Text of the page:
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Thursday, March 21st, 2019


Tools attackers use after breaking into a network

Tools attackers use after breaking into a network

All or 99% of post-intrusion cyberattack activities did not employ malware, but rather leveraged standard networking, IT administration and other tools that could be used by attackers on a directed or improvisational basis, according to the Cyber Weapons Report 2016 report released by LightCyber.

The report also found that over 70% of active malware used for the initial intrusion was detected only on one site, indicating that it was polymorphic or customized, targeted malware.

While malware was commonly used to initially compromise a host, once inside a network, malicious actors do not typically utilize malware. As an example, Angry IP Scanner, an IP address and port scanner, was the most common tool (accounted for 27.1 percent of incidents) associated with anomalous attack behavior, followed closely by Nmap, a network discovery and security auditing tool.

SecureCRT, an integrated SSH and Telnet client, topped the list of admin tools employed in attacks, representing 28.5% of incidents from the ten most prevalent admin tools. Admin tools triggered lateral movement anomalies such as new admin behavior, remote code execution and reverse connection (reverse shell), among others.

TeamViewer, a remote desktop and web conferencing solution, accounted for 37.2% of security events from the top ten remote desktop tools. TeamViewer was associated with command and control (tunneling) behavior, while other remote desktop tools, such as WinVNC, primarily triggered lateral movement violations.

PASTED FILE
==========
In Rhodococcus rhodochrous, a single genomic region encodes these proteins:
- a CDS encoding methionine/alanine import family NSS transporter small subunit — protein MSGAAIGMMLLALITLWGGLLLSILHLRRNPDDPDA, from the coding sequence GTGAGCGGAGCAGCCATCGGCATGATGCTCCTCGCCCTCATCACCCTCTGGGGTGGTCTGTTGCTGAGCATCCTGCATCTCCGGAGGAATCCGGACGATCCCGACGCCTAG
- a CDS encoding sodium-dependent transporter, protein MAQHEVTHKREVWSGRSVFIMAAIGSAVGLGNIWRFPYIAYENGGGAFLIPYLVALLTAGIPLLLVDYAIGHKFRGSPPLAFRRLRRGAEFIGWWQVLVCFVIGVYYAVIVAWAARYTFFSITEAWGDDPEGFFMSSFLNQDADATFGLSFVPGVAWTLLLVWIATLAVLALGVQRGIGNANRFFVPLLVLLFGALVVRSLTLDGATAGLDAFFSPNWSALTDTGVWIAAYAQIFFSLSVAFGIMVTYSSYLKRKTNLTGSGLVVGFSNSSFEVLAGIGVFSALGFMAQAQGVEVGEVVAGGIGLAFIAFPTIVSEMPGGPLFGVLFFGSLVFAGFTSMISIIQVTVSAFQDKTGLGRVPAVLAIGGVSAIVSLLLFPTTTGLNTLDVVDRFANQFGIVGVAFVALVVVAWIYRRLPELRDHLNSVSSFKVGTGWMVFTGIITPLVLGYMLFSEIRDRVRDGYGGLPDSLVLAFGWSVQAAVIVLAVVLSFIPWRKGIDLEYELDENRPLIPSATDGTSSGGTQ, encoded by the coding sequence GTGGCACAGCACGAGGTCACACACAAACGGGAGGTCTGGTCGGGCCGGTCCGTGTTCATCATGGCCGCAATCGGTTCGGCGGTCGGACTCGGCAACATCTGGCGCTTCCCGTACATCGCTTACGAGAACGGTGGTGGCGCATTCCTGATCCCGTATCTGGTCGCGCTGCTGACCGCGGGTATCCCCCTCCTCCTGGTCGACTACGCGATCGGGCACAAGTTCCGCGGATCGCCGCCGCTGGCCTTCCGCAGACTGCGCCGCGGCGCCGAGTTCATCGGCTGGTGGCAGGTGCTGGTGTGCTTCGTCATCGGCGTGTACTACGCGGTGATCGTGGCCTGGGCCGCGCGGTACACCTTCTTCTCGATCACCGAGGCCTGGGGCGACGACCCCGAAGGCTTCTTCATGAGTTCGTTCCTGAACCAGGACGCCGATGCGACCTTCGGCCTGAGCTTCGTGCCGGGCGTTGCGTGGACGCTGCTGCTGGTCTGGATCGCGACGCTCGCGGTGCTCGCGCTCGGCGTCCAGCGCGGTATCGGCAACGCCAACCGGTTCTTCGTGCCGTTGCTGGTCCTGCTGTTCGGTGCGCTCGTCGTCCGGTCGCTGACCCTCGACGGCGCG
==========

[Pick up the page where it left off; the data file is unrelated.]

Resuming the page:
Attackers may leverage ordinary end-user programs like web browsers, file transfer clients and native system tools for command and control and data exfiltration activity. The most mundane applications, in the wrong hands, can be used for malicious purposes.

Attackers use common networking tools in order to conduct “low and slow” attack activities while avoiding detection. Sophisticated attackers using these tools—rather than known or unknown malware—can typically work undetected for an average of five months, according to multiple industry reports.

Once inside a network, an attacker must learn about the network that they’ve compromised and map its resources and vulnerabilities. The highest frequency attacker activity found in this study was reconnaissance followed by lateral movement and then command and control communication.

“The new Cyber Weapons Report uniquely reveals that malware is not the mechanism that network attackers use once they circumvent preventative security and compromise a network,” said Jason Matlof, executive vice president, LightCyber. “Despite these increasingly well understood realities, our industry still has an unshakable obsession with malware. With the increasing incidence of successful data breaches and theft of company secrets, it’s clear that the conventional malware-focused security infrastructure is insufficient, and we must develop new techniques to find active attackers using their operational activities.”